By Morris Abdul Newton
Dir: Kayode Kasum
Starring: Adesuwa Etomi-Wellington, Bisola Aiyeola, Bimbo Ademoye, Idowu Philips, Omoni Oboli, Tobi Bakre, Jide Kosoko, Uzor Arukwe, Lateef Adedimeji, Toke Makinwa, Banky Wellington, Mawuli Gavor, Williams Uchemba.
Warning: This Kayode Kasum directed and Jade Osiberu produced movie is sweet like sugar and potentially hazardous on a future scale.
In ‘Sugar Rush’, the Sugar Sisters, Susan aka. Sussie (Adesuwa Etomi-Wellington), Sola (Bisola Aiyelola), and Bola (Bimbo Ademoye) are in big trouble. The Financial Crimes Commission, as well as various mob bosses, come after them just after Sussie and Sola abscond with some $800,000 they found at a shoot-out scene. How the officers of the commission that were on the lookout outside didn’t hear this happen is a wonder. Also, how a shoot-out happened in a residential area without anyone hearing it is also a wonder.
Anyway, the girls then began to live lavishly off the money before encountering the strong, vicious or sometimes funny characters that come after them.
It is established that one particular reason these girls need money was to take care of their Cancer-stricken mother (Idowu Philips aka Iya Rainbow) but that didn’t ring true as their main priority later on, but let’s just leave that there.
The movie somewhat served as a laugh-fest with very little to call on a film. Some scenes were way too long and badly edited. Chief of them was the scene where Bola found her sisters with the money for the first time. There was no reason why that scene lasted as long as it did. Furthermore, there was no reason for the many intercuts of the girls trying to spend money while returning to the same scene. That was visual horror after the whole ten or more minutes.
The money the girls stole and the amount they spent was just ridiculous as compared to what they had spent on. The weight of money wasn’t properly considered obviously. Making it seem like the script was hurriedly written or this particular money thing was a decision made during the shoot.
Make no mistake, I say again, this movie is funny. Every character was funny in their own way. The problem is that the funny blindsided many as it was with some other movies in the past where other techniques, other than the funny, were used to keep us away from the loopholes or mistakes. The loopholes later became too glaring to contain. Many people caught them while the movie was ongoing. A couple of people groaned endlessly, amidst laughter, at what they considered major fallacies.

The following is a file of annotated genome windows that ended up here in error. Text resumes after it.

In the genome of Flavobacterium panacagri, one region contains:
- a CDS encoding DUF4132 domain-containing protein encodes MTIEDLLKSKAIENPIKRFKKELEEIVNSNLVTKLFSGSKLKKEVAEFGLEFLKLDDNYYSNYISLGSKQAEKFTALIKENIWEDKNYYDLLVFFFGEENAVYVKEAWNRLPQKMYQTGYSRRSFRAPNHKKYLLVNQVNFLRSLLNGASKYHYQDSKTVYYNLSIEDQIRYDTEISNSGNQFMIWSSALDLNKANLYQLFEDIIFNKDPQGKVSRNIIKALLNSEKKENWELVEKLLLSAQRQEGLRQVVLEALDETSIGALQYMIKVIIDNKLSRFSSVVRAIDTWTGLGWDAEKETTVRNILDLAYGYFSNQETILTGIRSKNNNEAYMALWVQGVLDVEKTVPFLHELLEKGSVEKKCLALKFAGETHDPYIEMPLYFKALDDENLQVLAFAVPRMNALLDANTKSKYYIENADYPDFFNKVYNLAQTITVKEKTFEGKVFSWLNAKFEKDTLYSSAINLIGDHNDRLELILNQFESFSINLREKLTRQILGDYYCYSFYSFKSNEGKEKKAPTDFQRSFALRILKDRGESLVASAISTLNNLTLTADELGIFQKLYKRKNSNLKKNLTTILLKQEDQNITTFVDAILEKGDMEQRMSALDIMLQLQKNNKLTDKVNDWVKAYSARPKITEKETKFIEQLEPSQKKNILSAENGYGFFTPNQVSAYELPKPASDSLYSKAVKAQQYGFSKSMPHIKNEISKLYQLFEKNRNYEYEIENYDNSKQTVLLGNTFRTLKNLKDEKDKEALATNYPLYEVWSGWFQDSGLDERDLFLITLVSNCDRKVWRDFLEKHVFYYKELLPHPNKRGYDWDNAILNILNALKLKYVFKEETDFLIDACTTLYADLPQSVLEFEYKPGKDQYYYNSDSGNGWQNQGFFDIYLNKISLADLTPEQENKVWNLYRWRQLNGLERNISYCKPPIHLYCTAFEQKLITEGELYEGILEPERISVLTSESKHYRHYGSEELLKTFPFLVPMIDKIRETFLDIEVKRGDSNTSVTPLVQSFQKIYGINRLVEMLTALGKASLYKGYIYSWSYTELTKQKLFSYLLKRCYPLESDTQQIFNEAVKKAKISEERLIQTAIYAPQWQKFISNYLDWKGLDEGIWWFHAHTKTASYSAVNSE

Some of the major issues with the third act of this movie are the supposed surprises. For instance, Anikulapo (Banky Wellington) should have been introduced way earlier. Or atleast hinted at before appearing. His importance? He was responsible for the Sugar girls’ father’s demise. How dare you not talk about him earlier? It would have given more power to his eventual appearance and the fact that the girls have to go head to head with him. His appearance became less than strong when his name was mentioned too late with a backstory exposition via dialogue.
Anikulapo’s henchman being alone and attempting to murder and burn Sussie and Dan (Mawuli Gavor) at the break of dawn while he was instructed at what seems like night is a bad lapse and seems contrived (considering what happened next) or it was just a production handicap moment.
I like the scene where the sisters chased Andy (Tobi Bakre) through the streets for the bag of money after he had stolen it. It was well-done and culminated in a fine climax.
The cinematography was nicely done. Sound wasn’t terrible. It did have its issues here and there. The acting also found its place. Seeing the three lead actresses together lifted desire and though not their best performances, they did right by us. The most key thing is how they complemented one another and that is key to the movie’s recent success at the box office.
Sugar rush ended badly. The end bit was flat. For all the huff and puffs that the story seemed to have gone through, the flat end did no justice at all to the characters. We can explain the unreal situations away on the altar of comedy but the truth is that Sugar rush is somewhat unimpressive as a film. But as a funny piece… not a problem. Just watch without thinking too much, laugh and purge later.